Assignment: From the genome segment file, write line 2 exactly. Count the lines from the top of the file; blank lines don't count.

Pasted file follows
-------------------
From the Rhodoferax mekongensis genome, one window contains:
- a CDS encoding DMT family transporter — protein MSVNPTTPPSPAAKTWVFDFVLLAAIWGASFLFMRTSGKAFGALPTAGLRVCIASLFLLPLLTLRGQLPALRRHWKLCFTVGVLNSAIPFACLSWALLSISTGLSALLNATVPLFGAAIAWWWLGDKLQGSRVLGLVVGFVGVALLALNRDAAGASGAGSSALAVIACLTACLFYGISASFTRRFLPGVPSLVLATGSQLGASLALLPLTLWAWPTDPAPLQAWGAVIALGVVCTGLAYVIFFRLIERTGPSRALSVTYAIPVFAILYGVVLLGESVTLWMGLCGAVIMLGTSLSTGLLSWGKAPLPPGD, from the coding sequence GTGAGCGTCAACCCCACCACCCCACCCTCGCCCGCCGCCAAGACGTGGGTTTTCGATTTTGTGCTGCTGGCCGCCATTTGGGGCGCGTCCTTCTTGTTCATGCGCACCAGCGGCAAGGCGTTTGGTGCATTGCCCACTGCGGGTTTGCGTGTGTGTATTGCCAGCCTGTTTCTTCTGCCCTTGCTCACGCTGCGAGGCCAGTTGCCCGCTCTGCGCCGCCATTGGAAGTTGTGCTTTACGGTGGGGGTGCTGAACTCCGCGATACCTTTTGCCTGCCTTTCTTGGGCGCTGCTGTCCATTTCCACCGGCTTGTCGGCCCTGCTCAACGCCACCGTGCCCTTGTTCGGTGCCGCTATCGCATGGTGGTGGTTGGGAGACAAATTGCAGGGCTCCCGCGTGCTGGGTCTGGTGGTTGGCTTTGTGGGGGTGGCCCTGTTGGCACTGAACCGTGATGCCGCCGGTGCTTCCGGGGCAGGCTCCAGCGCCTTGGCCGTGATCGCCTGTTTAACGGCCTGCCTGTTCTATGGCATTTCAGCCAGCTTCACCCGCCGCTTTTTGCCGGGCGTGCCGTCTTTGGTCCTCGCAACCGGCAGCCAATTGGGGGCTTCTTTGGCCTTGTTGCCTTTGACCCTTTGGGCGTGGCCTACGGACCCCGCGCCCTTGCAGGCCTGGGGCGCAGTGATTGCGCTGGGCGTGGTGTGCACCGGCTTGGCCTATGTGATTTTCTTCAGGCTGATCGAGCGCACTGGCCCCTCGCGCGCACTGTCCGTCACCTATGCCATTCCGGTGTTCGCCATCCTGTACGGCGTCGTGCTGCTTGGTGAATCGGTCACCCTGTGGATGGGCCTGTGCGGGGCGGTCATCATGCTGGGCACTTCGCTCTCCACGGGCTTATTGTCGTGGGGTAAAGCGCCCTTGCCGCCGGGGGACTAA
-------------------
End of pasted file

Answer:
- a CDS encoding DMT family transporter — protein MSVNPTTPPSPAAKTWVFDFVLLAAIWGASFLFMRTSGKAFGALPTAGLRVCIASLFLLPLLTLRGQLPALRRHWKLCFTVGVLNSAIPFACLSWALLSISTGLSALLNATVPLFGAAIAWWWLGDKLQGSRVLGLVVGFVGVALLALNRDAAGASGAGSSALAVIACLTACLFYGISASFTRRFLPGVPSLVLATGSQLGASLALLPLTLWAWPTDPAPLQAWGAVIALGVVCTGLAYVIFFRLIERTGPSRALSVTYAIPVFAILYGVVLLGESVTLWMGLCGAVIMLGTSLSTGLLSWGKAPLPPGD, from the coding sequence GTGAGCGTCAACCCCACCACCCCACCCTCGCCCGCCGCCAAGACGTGGGTTTTCGATTTTGTGCTGCTGGCCGCCATTTGGGGCGCGTCCTTCTTGTTCATGCGCACCAGCGGCAAGGCGTTTGGTGCATTGCCCACTGCGGGTTTGCGTGTGTGTATTGCCAGCCTGTTTCTTCTGCCCTTGCTCACGCTGCGAGGCCAGTTGCCCGCTCTGCGCCGCCATTGGAAGTTGTGCTTTACGGTGGGGGTGCTGAACTCCGCGATACCTTTTGCCTGCCTTTCTTGGGCGCTGCTGTCCATTTCCACCGGCTTGTCGGCCCTGCTCAACGCCACCGTGCCCTTGTTCGGTGCCGCTATCGCATGGTGGTGGTTGGGAGACAAATTGCAGGGCTCCCGCGTGCTGGGTCTGGTGGTTGGCTTTGTGGGGGTGGCCCTGTTGGCACTGAACCGTGATGCCGCCGGTGCTTCCGGGGCAGGCTCCAGCGCCTTGGCCGTGATCGCCTGTTTAACGGCCTGCCTGTTCTATGGCATTTCAGCCAGCTTCACCCGCCGCTTTTTGCCGGGCGTGCCGTCTTTGGTCCTCGCAACCGGCAGCCAATTGGGGGCTTCTTTGGCCTTGTTGCCTTTGACCCTTTGGGCGTGGCCTACGGACCCCGCGCCCTTGCAGGCCTGGGGCGCAGTGATTGCGCTGGGCGTGGTGTGCACCGGCTTGGCCTATGTGATTTTCTTCAGGCTGATCGAGCGCACTGGCCCCTCGCGCGCACTGTCCGTCACCTATGCCATTCCGGTGTTCGCCATCCTGTACGGCGTCGTGCTGCTTGGTGAATCGGTCACCCTGTGGATGGGCCTGTGCGGGGCGGTCATCATGCTGGGCACTTCGCTCTCCACGGGCTTATTGTCGTGGGGTAAAGCGCCCTTGCCGCCGGGGGACTAA